The step that I can help you with is to master the mundane, being around a lot of great athletes and successful people outside of sports they all share this one commonality. In this post I will just talk about athletics and what it means to master the mundane. Even though I’m a young male that hasn’t done anything special in life at this point, I have learned and later listened to what people have always told me.

As a young teenager, my first coach was Kyle Boddy, a man that I’m forever grateful for what he has taught me and continues to teach me. Going beyond the scope of teaching me how to squat and programming for me as a high school athlete, he helped me reach levels of strength I never thought were possible in a short period of time. However, the lessons that he always preached through stories both personal and through story telling I have only recently begun to understand. At the time he told me these things, I didn’t understand what he was preaching because I chose not to listen and was too immature to fully grasp. I now can grasp the lessons he gave me. Kyle taught me about mastering the mundane and the shit you don’t always want to do or saying no to the shit that you want to do but won’t help you reach your goal. I was able to learn these lessons through watching Kyle and all the work he put in to grow Driveline to what it is today.

As I look back at Driveline Baseball when Kyle was my Freshmen baseball coach and compare it to now I’m amazed by the growth. Many don’t understand the full story concerning what it takes to reach this type of growth. No one used to listen to him. The local baseball community in Washington used to shit on him. Being fired as freshmen baseball coach would make most people quit the industry. No one followed him on twitter or read any of his blog posts. This went on for years and years but he kept on writing and coaching and now runs one of the most successful baseball businesses. This is because in the business term he mastered the mundane. Through all the hardship he continued to write, coach and develop research. It almost seems like an overnight success but most didn’t see the years when he was a nobody.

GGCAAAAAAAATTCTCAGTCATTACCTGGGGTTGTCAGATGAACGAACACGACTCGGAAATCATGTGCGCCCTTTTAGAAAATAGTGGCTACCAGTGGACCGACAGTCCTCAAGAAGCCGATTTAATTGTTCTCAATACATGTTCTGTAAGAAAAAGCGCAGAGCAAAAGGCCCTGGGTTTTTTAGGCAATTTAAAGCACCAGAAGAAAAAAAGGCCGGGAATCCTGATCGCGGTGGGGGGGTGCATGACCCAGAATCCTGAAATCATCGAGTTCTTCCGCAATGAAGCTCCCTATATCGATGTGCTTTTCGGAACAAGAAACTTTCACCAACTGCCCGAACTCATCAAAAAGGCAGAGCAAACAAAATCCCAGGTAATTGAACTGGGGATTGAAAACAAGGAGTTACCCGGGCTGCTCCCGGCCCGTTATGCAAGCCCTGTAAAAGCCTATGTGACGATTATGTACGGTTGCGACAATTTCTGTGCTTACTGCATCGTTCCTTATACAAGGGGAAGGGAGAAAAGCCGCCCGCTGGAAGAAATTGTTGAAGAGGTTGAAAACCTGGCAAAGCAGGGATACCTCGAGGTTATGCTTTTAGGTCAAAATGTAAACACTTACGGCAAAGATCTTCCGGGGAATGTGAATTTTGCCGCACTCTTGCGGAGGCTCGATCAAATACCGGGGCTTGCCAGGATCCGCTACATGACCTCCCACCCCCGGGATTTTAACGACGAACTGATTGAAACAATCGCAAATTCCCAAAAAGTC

Mobility is probably the most boring dull thing that you can do. It’s not sexy, it doesn’t feel good at that moment but needs to be done. Digging a lacrosse ball into your glute hurts like hell, but will also open up your hips that will help both your squat and deadlift. Throughout my career I didn’t think I needed to work on mobility. I was 290 plus pounds squatting 600 pounds and power cleaning 170kg. Yes, I was strong but tying my shoe usually made my hamstring cramp, which is definitely not “functional”. I also had major injuries in college. A broken femur, microfracture surgery, and torn bicep top a long list. As I write this it is obvious at the time what I needed to work on. My mobility was absolutely terrible. I needed 225 pounds on my back for me to hit depth in a squat. I feel like an idiot as a I write this because I should have attacked this discipline with the same fight I did with my strength.

Why didn’t I? I would argue back then that it didn’t matter and that injuries are inevitable in athletics, which of course they still are. However, I’m sure I could have avoided many of these If I just would have listened and learned, and not been so lazy. I should have listened to my coach who always preached mobility and not been lazy. As I look back at my Driveline days Casey Weathers went through the same 30 minute warm-up/mobility circuit day in and day out. Most days he did not want to, but “work has to be done” he would always say. It was tedious and boring but gave him the best chance to be successful in his training. I still however did not fully grasp what he was saying or was just too lazy to do it myself.